The Franklin Institute's Resources for Science Learning x
Home (Main Navigation - Resources for Science Learning @ The Franklin Institute)For Learners (Main Navigation - Resources for Science Learning @ The Franklin Institute)For Educators (Main Navigation - Resources for Science Learning @ The Franklin Institute)Leadership (Main Navigation - Resources for Science Learning @ The Franklin Institute)Partnership (Main Navigation - Resources for Science Learning @ The Franklin Institute)About Us (Main Navigation - Resources for Science Learning @ The Franklin Institute)

Minutes from ME

Span the Globe

LATITUDE, LONGITUDE AND VACATIONS

As school begins to wind down that persistent question "What do we do after this?" takes on new significance. Its answer is no longer "Gym period" or "Art" or "Science;" the reply in June is "Vacation!"

We talk about our summer plans ... the places we'll go, the people we'll see. Seeing a chance to use some comparative adjectives we begin to wonder. Will the destinations be hotter or colder than here? Wetter or drier? Higher or lower? Bigger or smaller? Contrasting which vacation spots are farther or nearer brings up interestingly complex travel arrangements which send us to consult a globe. Does a suggested airline route from Philadelphia to Anchorage, Alaska, which goes by way of Houston and Seattle, make any sense? We check the globe and still cannot understand that trip but that IS the way we'll get to Anchorage! Seeing the globe gives us more ideas, we wonder who will be traveling northernmost, or southernmost or the two other compass directions. There is a way of describing locations very accurately so that we can compare their positions on the earth's surface, it's LATITUDE and LONGITUDE.

Globe Bar

Over two thousand years ago Ptolemy of Alexandria, with a mathematician's instinct to define and measure, introduced the idea of latitude and longitude to measure the surface of the Earth he believed to be spherical; two hundred years or so earlier Eratosthanes had deduced the Earth's circumference quite accurately by noting the angular difference of the sun between Syene and Alexandria and the linear distance between the two cities. Yet we are told that fifteen hundred years later contemporaries of Christopher Columbus still believed the Earth to be flat - Go Figure!

SOME DEFINITIONS
The surface of our spherical Earth is divided by a lattice of imaginary lines:

The Equator is a great circle around the earth's middle, exactly half way between the North Pole and the South Pole. Lines of Latitude go around the earth parallel to the equator to the north and south of it. With the equator being zero the values of latitude can be up to 90 degrees either north or south.

Lines of Longitude go around the earth passing through the North and South Poles and through Greenwich, England, the place where the standard reference meridian of zero was set up. With this Greenwich Meridian being zero, the values of longitude can be up to 180 degrees to the east or west of it.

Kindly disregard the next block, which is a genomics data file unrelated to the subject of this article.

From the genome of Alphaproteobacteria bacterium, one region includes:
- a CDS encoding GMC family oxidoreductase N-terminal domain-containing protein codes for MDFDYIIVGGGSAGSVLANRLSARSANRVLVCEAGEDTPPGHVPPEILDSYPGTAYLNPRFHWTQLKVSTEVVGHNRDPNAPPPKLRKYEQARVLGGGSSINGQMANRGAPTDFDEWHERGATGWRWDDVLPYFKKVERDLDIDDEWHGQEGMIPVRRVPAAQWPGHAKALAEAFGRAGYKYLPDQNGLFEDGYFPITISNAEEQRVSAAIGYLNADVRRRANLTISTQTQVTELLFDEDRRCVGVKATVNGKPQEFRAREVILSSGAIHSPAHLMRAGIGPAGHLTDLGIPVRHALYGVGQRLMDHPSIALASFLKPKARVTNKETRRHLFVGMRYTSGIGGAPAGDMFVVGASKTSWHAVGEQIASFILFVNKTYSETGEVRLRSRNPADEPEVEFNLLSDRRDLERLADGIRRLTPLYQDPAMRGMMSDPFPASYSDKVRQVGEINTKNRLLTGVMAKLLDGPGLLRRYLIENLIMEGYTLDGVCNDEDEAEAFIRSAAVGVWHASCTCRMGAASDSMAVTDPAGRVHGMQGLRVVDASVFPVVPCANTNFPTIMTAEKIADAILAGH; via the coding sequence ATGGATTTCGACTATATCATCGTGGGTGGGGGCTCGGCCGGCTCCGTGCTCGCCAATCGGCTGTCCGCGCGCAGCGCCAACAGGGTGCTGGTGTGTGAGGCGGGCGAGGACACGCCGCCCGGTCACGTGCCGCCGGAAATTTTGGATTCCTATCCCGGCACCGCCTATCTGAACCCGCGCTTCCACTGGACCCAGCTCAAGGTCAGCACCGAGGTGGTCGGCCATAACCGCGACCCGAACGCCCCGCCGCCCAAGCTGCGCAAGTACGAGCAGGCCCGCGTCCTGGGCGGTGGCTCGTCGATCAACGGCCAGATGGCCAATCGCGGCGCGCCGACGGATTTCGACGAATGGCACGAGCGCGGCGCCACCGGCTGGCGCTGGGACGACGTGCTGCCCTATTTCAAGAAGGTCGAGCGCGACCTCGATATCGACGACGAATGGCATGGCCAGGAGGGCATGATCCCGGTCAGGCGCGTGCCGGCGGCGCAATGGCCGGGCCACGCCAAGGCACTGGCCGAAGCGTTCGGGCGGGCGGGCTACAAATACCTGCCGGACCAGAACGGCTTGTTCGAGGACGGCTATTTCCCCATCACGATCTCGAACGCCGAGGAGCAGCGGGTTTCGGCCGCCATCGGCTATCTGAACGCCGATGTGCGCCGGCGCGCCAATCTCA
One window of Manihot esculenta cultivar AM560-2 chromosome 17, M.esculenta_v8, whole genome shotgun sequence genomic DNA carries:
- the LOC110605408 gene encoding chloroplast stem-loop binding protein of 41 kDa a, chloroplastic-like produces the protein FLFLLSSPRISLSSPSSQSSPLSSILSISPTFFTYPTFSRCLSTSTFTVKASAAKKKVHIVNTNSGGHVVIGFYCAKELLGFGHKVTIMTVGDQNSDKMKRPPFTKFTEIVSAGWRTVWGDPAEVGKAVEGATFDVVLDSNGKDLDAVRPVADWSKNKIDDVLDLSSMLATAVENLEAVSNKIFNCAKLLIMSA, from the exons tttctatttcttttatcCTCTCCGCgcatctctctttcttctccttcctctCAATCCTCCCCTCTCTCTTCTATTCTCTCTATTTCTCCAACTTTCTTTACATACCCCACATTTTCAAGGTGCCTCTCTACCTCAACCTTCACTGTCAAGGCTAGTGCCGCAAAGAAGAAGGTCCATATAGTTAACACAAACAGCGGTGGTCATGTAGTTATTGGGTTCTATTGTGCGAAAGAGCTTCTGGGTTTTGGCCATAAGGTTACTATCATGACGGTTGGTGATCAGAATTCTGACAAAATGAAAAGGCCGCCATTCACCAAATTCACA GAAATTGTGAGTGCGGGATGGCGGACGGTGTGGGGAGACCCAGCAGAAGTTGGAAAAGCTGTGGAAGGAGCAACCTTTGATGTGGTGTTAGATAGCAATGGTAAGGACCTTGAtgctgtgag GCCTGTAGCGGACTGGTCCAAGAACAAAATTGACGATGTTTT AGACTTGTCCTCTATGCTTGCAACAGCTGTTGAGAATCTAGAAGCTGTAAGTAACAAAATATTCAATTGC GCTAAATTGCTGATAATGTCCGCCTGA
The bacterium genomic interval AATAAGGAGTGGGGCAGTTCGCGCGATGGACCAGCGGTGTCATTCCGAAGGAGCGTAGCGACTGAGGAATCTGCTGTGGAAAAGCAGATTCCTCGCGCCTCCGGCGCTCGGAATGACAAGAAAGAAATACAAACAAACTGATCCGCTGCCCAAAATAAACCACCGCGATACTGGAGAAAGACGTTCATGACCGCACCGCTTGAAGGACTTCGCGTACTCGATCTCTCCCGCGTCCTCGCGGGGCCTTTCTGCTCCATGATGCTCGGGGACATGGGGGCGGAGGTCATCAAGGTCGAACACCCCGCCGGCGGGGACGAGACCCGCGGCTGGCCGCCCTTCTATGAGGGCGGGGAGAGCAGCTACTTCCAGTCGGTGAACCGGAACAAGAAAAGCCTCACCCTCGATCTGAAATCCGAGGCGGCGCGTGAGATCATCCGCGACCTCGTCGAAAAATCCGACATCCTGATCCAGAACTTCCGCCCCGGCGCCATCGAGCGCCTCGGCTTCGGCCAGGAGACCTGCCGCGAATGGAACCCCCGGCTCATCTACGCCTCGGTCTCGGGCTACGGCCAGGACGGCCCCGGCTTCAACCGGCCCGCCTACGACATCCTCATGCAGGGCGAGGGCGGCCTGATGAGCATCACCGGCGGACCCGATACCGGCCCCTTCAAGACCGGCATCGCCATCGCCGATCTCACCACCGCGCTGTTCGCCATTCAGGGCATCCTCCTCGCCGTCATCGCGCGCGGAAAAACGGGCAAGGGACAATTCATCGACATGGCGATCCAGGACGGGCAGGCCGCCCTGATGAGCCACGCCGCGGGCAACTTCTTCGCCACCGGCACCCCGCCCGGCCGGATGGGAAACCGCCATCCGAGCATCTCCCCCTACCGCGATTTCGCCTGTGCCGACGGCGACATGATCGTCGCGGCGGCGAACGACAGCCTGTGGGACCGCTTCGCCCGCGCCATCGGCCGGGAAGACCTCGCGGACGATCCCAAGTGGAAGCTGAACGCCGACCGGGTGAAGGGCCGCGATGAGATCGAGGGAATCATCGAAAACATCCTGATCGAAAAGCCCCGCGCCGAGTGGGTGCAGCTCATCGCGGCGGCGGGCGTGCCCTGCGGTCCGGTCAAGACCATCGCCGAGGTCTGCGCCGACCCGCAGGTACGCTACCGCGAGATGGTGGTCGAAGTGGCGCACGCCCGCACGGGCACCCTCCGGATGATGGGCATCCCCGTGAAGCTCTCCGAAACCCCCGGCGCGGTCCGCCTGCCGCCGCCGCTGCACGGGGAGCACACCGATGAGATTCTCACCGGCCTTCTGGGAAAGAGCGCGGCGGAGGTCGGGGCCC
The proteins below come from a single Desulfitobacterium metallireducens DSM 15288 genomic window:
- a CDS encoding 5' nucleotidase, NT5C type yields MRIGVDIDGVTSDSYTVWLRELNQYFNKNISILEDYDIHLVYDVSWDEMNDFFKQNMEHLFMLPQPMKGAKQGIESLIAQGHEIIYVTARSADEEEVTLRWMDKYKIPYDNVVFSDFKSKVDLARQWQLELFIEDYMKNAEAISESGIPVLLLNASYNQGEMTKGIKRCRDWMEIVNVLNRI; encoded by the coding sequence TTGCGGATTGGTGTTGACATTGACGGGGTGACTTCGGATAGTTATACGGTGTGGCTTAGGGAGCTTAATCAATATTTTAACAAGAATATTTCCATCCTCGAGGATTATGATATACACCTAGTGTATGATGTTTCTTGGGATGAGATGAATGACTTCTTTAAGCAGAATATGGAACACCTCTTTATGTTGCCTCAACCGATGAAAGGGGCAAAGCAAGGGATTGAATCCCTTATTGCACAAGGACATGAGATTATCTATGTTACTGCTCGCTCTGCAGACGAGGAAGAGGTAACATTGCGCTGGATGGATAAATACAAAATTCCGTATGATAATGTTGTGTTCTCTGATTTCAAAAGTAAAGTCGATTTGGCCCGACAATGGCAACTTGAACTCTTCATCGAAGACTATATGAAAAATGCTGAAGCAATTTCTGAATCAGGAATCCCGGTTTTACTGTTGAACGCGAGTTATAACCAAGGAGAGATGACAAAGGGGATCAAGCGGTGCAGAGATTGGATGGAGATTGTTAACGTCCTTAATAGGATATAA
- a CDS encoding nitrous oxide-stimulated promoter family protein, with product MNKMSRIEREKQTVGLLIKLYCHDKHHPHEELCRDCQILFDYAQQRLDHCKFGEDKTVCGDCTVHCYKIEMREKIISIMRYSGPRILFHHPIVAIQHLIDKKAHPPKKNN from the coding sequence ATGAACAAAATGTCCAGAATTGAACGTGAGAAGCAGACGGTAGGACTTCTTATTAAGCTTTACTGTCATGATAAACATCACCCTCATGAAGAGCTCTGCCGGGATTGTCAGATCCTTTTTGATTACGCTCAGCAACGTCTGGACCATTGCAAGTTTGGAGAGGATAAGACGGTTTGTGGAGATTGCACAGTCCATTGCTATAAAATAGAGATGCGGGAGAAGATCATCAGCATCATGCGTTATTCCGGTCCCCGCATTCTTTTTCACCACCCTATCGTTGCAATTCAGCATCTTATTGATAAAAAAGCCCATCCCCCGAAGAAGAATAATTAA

Latitude and longitude are measured in angular units, degrees, which relate to the "roundness" of the earth and describe an arc at its surface. (For our purposes we disregard the finer subdivisions of degrees into minutes and seconds).

Recent measurements of the earth show it to be 24,902 miles around at the equator and 24, 818 miles around through the north and south poles (remember the earth is "flattened" at the poles). Dividing the circumference of the earth by the 360 degrees in each case, the distance on the earth's surface for each imaginary one degree of latitude or longitude is approximately 70 miles.

Globe Bar

COMPARING OUR VACATION DESTINATIONS

With a globe in one hand and a computer mouse in the other, we set out to investigate latitude and longitude. Comparison of places on a globe provides answers where differences are obviously large but often, as can be seen in our examples below, we need precise measurements to be finally sure. For this project we use the How Far Is It? web site which gives precise location (in latitude and longitude) of our starting place and our destination, as well as the distance between the two. This site links to the PARC Map Server which gives a great opportunity to "zoom in" to a close look at the destination's locale from a point high above the earth.

CHARTING OUR DESTINATIONS

We make a table listing some of our journeys' ends and enter the latitude and longitude values, found through How Far Is It?, for each. Bar charts ("math pictures") make the data easier to understand, so we also prepare the charts shown here.

Latitudes/LongitudesCompass

Latitudes bar chart

Longitudes bar chart

Comparing our charts to the globe we see, for instance, that Jordan, after going a long way south, ends up in a place farther EAST of us, and Dick in Sydney is only about 70 miles (one degree) farther from the South Pole than Jordan on the other side of the world.

Now for some questions:
Who went farthest in each direction?
Who stayed closest to home?
Who stayed closest to the Equator?
Who stayed closest to the Greenwich Meridian?

THE GAME OF "WHERE?":

Students gather in pairs and invent or answer such questions as:
1. 52 North: 21 East, the capital of Poland.
2. 35 North: 139 East, Mount Fuji is nearby.
3. 45 North: 18E East, Swedish spoken here.
4. 40 North: 74 West, Statue of Liberty site.
5. 60 South: 60 West, penguin heaven!

Globe Bar

Finally, to see how your vacation destination looks from space and check on current conditions go to Earth and Moon Viewer and zoom in on your spot as it is pictured by satellite right now; see if it's day or night there now.


The "Minutes from ME" Archives

GO Back to inQuiry Almanack